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Building Commission

Pictured are crews working on UW-Madison's new Meat Science and Muscle Biology Laboratory. The Legislature's budget-writing committee on Monday approved a $1 billion plan to build and maintain state facilities, including $60.3 million for the UW-Madison campus.

The Legislature’s budget-writing committee has unanimously endorsed a $1 billion plan to build and maintain state facilities, including more than $60 million for the UW-Madison campus.

With a 16-0 vote Monday, the committee added the plan to the broader budget on which the full Legislature is expected to vote later this month.

The plan includes Gov. Scott Walker’s $792 million in recommendations for buildings and facilities projects for colleges and universities and agencies throughout state government — both new construction and remodeling and maintenance of existing buildings.

It adds $223 million for building and facilities projects, most of it at the University of Wisconsin’s Madison, Eau Claire, Platteville, Parkside and River Falls campuses.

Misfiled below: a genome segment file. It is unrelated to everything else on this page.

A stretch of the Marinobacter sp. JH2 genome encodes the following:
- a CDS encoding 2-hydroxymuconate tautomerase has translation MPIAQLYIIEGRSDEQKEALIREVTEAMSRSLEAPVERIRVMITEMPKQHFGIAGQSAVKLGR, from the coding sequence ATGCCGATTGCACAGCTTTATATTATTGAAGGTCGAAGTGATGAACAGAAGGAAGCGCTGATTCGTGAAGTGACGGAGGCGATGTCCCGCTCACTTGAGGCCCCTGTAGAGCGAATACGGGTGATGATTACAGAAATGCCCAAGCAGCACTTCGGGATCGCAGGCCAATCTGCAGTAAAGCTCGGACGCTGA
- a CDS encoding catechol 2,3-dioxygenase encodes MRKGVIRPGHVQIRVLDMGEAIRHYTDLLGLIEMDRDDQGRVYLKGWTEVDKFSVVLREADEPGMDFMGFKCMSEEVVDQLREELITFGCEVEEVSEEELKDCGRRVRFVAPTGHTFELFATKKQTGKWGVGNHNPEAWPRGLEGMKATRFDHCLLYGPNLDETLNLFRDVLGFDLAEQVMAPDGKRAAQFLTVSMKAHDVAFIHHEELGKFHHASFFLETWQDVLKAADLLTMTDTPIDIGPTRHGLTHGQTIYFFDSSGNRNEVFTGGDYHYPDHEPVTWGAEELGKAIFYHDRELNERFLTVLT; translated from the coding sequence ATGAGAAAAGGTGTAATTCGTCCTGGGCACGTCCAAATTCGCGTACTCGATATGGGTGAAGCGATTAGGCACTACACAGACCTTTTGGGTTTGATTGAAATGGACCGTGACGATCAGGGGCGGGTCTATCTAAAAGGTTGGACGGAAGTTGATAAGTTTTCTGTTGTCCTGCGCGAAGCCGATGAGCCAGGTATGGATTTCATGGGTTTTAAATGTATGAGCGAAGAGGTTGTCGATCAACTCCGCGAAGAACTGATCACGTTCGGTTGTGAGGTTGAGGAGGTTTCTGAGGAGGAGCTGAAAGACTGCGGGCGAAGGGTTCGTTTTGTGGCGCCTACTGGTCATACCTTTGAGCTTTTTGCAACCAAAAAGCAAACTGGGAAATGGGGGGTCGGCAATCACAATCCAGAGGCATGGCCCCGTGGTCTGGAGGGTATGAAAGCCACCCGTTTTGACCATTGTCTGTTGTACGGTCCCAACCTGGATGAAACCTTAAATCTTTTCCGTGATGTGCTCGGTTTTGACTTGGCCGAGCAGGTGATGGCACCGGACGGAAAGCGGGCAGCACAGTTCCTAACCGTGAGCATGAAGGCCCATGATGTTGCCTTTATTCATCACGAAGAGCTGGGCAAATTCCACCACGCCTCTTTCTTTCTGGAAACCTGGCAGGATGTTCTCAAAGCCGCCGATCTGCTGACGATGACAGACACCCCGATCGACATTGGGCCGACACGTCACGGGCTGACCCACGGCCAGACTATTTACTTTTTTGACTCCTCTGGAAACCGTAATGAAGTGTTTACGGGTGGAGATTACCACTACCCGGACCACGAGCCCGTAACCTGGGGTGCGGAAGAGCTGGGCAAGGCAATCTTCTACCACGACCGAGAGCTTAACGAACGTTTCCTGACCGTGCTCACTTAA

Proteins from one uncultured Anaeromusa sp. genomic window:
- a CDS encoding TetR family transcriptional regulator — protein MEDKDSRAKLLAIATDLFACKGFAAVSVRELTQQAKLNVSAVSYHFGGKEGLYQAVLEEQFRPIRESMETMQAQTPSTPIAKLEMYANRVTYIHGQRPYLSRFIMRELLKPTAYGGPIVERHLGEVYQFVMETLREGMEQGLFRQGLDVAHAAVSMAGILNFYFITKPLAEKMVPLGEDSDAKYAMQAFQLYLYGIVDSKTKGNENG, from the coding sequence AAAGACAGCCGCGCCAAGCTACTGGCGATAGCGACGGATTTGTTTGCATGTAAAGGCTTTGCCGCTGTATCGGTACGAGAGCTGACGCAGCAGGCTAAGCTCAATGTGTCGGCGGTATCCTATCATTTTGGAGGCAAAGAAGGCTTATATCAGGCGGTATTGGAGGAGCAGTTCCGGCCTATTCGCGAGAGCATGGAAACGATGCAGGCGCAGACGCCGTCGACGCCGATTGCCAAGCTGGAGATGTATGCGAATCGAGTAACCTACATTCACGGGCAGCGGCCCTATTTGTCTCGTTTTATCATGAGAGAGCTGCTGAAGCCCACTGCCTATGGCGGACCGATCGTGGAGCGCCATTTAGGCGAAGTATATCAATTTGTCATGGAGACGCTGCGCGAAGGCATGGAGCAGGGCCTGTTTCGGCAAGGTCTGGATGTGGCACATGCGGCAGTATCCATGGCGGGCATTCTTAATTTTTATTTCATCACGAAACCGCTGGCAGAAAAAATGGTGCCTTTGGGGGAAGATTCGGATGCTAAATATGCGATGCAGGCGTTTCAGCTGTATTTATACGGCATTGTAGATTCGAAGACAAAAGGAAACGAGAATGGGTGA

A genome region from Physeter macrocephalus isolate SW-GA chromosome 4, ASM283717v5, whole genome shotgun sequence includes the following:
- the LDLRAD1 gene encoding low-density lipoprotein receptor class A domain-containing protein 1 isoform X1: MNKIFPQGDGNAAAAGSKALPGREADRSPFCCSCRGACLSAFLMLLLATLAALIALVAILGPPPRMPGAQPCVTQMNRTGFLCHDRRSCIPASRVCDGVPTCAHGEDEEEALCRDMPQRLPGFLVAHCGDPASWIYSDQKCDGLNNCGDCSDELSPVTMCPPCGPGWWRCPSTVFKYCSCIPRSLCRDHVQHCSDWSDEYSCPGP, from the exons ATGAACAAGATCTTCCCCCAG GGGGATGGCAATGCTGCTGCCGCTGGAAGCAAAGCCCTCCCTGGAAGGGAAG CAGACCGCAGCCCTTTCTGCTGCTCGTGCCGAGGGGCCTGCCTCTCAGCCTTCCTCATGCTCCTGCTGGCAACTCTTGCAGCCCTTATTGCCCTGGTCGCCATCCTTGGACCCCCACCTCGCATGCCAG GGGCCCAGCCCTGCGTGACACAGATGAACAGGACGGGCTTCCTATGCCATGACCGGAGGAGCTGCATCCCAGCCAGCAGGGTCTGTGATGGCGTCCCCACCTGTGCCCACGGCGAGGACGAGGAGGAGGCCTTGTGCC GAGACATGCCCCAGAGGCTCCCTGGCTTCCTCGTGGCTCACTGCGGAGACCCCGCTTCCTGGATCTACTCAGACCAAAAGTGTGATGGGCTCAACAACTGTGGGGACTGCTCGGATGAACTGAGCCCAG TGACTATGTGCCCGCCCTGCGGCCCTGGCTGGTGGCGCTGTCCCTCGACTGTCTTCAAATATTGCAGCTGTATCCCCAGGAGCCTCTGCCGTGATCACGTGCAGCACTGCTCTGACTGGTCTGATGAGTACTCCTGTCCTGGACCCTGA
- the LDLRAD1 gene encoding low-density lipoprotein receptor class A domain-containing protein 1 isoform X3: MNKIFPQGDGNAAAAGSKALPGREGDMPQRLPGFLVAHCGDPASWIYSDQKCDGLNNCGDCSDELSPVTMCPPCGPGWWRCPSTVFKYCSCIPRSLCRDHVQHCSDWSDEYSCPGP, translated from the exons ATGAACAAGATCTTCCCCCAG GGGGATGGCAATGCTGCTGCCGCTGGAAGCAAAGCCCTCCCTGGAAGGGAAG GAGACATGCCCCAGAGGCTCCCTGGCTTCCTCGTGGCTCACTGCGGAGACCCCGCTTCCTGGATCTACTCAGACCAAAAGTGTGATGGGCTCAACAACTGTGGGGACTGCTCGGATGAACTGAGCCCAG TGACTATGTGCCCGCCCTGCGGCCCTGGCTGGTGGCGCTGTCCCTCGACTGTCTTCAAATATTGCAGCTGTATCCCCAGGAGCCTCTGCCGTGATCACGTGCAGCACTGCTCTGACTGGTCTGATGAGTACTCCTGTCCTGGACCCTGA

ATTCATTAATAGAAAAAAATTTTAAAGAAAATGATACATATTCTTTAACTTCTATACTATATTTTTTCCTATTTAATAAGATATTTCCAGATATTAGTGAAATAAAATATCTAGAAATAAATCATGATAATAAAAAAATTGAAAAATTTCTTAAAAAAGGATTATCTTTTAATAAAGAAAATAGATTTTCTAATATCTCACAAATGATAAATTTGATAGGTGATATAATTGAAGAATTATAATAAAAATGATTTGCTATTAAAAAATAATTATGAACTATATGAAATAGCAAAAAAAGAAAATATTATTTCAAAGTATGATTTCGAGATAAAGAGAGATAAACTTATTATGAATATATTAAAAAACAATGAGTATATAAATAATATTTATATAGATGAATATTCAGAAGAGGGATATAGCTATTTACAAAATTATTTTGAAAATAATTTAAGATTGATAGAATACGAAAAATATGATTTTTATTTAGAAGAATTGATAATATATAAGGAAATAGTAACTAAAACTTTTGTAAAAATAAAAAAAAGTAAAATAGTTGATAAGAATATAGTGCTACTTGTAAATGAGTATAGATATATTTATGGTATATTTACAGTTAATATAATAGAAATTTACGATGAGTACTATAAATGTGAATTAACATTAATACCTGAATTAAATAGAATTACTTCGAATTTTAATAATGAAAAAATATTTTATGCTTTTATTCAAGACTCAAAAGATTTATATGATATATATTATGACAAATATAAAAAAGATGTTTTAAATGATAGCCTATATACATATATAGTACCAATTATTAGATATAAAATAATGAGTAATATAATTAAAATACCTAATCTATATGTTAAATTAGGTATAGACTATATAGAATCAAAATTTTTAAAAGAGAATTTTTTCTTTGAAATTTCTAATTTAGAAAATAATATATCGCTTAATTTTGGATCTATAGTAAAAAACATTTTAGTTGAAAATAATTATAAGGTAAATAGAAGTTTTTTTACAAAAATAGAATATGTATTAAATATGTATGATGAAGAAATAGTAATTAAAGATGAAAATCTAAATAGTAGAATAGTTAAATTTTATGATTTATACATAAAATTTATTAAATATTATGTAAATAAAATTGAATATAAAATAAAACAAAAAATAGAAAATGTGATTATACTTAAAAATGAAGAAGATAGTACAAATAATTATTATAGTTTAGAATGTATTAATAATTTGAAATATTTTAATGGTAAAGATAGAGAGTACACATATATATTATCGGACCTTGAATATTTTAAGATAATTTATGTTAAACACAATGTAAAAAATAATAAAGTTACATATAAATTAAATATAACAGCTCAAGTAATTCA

Some Dane County projects are included in the plan:

  • $32.7 million to overhaul utility infrastructure on the UW-Madison campus, including work on thermal, electrical, water and sewer facilities in two areas of campus: along Lathrop Drive and in the Bascom Hill area.
  • $23.7 million to remodel living units and replace a boiler at Mendota Mental Health Institute.
  • $23.6 million to build a parking ramp on the site of Parking Lot 62 on the UW-Madison campus.
  • $4.8 million to build a chronic wasting disease processing center for the state Department of Natural Resources — replacing an existing facility in Black Earth. The plan calls for the state to buy the building housing the DNR Science Operations Center in Monona, then build, as an addition, a 4,700-square-foot chronic wasting disease processing center.
  • $4 million for renovations to UW-Extension’s Lowell Hall, 610 Langdon St.

A Walker spokesman, Tom Evenson, declined Monday to say if the governor will use his line-item veto authority to veto individual projects that weren’t recommended by the state Building Commission, of which Walker is chair- man.

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Mark Sommerhauser covers state government and politics for the Wisconsin State Journal.